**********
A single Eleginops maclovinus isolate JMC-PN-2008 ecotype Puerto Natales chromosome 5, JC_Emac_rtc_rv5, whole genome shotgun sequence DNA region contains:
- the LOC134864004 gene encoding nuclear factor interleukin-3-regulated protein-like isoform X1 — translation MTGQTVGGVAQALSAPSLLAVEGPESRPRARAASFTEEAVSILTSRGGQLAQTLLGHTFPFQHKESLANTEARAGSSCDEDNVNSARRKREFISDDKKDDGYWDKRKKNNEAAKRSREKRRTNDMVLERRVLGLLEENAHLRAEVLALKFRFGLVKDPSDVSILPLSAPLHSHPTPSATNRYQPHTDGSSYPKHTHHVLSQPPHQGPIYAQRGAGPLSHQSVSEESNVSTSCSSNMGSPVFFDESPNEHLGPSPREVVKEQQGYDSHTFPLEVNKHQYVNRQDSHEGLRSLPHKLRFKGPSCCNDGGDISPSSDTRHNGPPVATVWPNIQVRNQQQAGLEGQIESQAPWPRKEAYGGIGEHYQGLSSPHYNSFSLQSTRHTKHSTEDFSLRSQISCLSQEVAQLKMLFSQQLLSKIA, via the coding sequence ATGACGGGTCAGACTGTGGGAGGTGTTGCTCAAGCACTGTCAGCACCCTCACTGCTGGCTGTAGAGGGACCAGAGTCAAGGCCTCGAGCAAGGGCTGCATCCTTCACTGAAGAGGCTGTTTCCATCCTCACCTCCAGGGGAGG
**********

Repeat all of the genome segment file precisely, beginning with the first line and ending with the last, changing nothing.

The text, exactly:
A single Eleginops maclovinus isolate JMC-PN-2008 ecotype Puerto Natales chromosome 5, JC_Emac_rtc_rv5, whole genome shotgun sequence DNA region contains:
- the LOC134864004 gene encoding nuclear factor interleukin-3-regulated protein-like isoform X1 — translation MTGQTVGGVAQALSAPSLLAVEGPESRPRARAASFTEEAVSILTSRGGQLAQTLLGHTFPFQHKESLANTEARAGSSCDEDNVNSARRKREFISDDKKDDGYWDKRKKNNEAAKRSREKRRTNDMVLERRVLGLLEENAHLRAEVLALKFRFGLVKDPSDVSILPLSAPLHSHPTPSATNRYQPHTDGSSYPKHTHHVLSQPPHQGPIYAQRGAGPLSHQSVSEESNVSTSCSSNMGSPVFFDESPNEHLGPSPREVVKEQQGYDSHTFPLEVNKHQYVNRQDSHEGLRSLPHKLRFKGPSCCNDGGDISPSSDTRHNGPPVATVWPNIQVRNQQQAGLEGQIESQAPWPRKEAYGGIGEHYQGLSSPHYNSFSLQSTRHTKHSTEDFSLRSQISCLSQEVAQLKMLFSQQLLSKIA, via the coding sequence ATGACGGGTCAGACTGTGGGAGGTGTTGCTCAAGCACTGTCAGCACCCTCACTGCTGGCTGTAGAGGGACCAGAGTCAAGGCCTCGAGCAAGGGCTGCATCCTTCACTGAAGAGGCTGTTTCCATCCTCACCTCCAGGGGAGG